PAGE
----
I originally wanted to make a short video explaining what life’s been like the past few days so those who haven’t seen us since the quake (via Skype, of course) could see that we’re doing well. But, we’re still trying to conserve electricity so I’m typing this from a charged laptop and only one light on in the apartment. Not optimal video settings.
But, here’s a video I took yesterday while we were out:
TEPCO, the company that provides electricity to Oyama, Tokyo, and everywhere(?) in Japan as asked consumers to limit use as much as possible so they can restore power to the areas that need it. If enough energy isn’t conserved in a given day, they’ll implement rolling blackouts. Our schedule is 3 hours sometime in the morning, and from 6:20-10 p.m. We’re into day two of the blackouts and have yet to experience any; Oyama seems to be conserving pretty well.
Past 24 hours
Anyway, we’re doing fine. I had a bit of a freakout last night after reading article after article about the nuclear power plants and all of the destruction in general. On top of that, we had tremors through the night again so, like Friday, I didn’t sleep much. I was woken up by a notification on the iPad: a New York Times headline proclaiming, “Nuclear meltdown eminent in Japan.” As you can imagine, I wasn’t in such a great mood. Last night I felt overwhelmed in general about all of this.
Then, I had work all day. Between playing with kindergardeners, goofing around with my elementary students, and asking my adult students how they’ve been the past few days I can say my fears have been allayed.
Oyama lies on top of a pretty solid piece of bedrock. If you didn’t see my first post about the quake, we’re 170 miles from Fukushima/Sendai, 140 miles from the power plant; we’re inland bordered by mountains and river, so no real threat of a tsunami.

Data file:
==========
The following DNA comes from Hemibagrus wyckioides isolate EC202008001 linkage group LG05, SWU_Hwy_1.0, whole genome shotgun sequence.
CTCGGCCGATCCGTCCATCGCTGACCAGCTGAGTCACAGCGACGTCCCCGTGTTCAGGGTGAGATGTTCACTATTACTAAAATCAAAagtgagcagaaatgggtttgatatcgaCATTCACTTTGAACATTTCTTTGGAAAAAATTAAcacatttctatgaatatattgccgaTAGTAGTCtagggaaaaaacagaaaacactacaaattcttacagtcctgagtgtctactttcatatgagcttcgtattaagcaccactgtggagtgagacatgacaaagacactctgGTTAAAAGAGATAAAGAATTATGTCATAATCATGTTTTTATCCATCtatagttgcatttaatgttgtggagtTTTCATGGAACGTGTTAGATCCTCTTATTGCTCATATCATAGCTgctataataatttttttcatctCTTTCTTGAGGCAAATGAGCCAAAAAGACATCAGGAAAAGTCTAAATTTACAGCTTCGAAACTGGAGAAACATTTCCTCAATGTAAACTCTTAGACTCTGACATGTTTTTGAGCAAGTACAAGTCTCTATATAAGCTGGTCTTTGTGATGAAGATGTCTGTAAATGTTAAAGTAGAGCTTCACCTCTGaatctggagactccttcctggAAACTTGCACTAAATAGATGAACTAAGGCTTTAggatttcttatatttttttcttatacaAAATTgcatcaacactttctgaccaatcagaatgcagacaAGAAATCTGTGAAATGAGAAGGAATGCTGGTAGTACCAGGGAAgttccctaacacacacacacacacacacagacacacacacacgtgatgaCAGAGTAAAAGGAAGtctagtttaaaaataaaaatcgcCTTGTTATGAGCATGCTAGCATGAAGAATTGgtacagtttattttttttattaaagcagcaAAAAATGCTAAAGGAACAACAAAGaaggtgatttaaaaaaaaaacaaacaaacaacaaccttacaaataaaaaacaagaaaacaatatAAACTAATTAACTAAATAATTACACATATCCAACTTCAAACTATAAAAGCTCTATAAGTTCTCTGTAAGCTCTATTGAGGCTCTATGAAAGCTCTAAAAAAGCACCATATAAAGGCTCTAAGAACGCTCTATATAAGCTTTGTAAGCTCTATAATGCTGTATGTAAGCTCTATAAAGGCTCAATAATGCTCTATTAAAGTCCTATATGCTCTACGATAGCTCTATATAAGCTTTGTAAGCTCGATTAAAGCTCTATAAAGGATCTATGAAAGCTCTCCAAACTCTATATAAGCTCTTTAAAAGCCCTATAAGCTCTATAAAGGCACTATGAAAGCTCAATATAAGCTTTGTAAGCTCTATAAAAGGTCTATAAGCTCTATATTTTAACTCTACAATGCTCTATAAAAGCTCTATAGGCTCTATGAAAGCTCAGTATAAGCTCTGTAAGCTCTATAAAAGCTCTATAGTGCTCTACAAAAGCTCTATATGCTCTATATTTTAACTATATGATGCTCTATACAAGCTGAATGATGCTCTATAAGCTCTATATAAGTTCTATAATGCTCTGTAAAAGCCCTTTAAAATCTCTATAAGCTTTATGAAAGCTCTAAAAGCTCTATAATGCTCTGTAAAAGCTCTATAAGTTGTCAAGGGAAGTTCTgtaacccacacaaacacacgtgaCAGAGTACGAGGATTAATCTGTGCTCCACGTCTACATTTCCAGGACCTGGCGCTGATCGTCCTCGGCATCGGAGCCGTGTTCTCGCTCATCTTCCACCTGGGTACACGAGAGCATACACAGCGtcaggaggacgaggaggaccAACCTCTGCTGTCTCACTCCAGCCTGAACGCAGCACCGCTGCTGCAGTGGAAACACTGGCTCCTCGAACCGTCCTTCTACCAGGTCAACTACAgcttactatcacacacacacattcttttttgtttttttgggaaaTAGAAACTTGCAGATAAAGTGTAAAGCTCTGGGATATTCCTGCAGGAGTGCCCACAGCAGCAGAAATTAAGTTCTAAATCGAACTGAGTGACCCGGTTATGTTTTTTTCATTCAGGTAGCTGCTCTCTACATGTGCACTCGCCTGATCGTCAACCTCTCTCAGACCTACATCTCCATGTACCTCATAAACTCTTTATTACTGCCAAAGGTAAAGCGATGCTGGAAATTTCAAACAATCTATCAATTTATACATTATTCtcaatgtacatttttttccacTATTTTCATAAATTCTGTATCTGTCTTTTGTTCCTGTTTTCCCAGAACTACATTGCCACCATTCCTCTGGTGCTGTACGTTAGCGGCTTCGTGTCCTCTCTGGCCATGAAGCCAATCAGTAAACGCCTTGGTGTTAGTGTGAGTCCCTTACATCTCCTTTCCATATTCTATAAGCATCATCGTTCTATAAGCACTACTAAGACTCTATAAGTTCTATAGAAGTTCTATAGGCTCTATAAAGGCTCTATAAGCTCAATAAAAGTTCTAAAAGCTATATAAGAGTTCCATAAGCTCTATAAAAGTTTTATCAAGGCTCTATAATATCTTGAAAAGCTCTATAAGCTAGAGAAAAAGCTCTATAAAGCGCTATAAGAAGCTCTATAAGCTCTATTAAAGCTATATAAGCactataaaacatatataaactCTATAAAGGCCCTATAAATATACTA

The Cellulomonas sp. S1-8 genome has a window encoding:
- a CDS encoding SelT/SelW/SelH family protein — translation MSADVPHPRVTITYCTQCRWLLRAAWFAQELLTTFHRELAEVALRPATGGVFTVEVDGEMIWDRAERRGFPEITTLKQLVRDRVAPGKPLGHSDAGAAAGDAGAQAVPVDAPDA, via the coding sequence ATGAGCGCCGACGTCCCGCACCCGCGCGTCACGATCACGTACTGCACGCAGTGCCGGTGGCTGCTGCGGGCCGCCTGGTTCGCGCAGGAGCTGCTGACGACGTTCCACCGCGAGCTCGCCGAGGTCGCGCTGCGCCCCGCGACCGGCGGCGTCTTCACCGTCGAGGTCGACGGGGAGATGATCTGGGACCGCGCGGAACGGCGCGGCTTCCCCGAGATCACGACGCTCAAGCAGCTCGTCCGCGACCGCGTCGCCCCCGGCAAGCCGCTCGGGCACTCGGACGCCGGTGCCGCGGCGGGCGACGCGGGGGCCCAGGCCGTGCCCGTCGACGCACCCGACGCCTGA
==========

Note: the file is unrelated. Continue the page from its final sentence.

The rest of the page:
We also live in a strongly-built building in a country with rigorous earthquake prevention.
A bit of anxiety
All in all, I feel safe. The tremors/small quakes are still really unsettling (particularly when I’m sleeping), but nothing falls over. We shake for a few seconds and it stops. The worst part is the anxiety: not knowing whether or not it’s a full-blown quake like Friday’s.
As for raditation risks, #1 I’m from Staten Island – home to the world’s largest (now closed) dump. I worked at a bakery bordering a swamp area with posted signs not to enter the area. #2 It may not seem like it from the news coverage, but I can’t stress enough that our immediate area is okay. Not all of Japan looks like what you’re seeing in the papers and on TV. Having worked in the news business, I can tell you that top priority is not the people that are okay. Sure, it’s great they’re doing fine (which is a LOT of Japan, even though you’re not seeing it), but everyone wants information about the destruction, so that’s what you get.
Our biggest problems are the possibility of no electricity, it’s difficult to find bread and milk, and convenience stores aren’t as well stocked on food as usual. Obviously places are sold out of candles and batteries and the like, but so far there hasn’t been a pressing need for them.
A cute story
Foremost, I’d like you to know that, as far as we know, all my students and their families are okay. All my students came in smiling as normal, except for the troublemakers, who were their normal class-disrupting selves. Since the school is open during the proposed blackout time, I had two flashlights in class in case the power cut out. 10 minutes before it was supposed to start, Chinatsu, a 10-year-old girl in my class, tried to explain the blackout to me in English. Just then, Leo, an elementary school boy also in the class smiled and reached into his bag. Out he pulled a lantern in the shape of Mike from Monsters, Inc.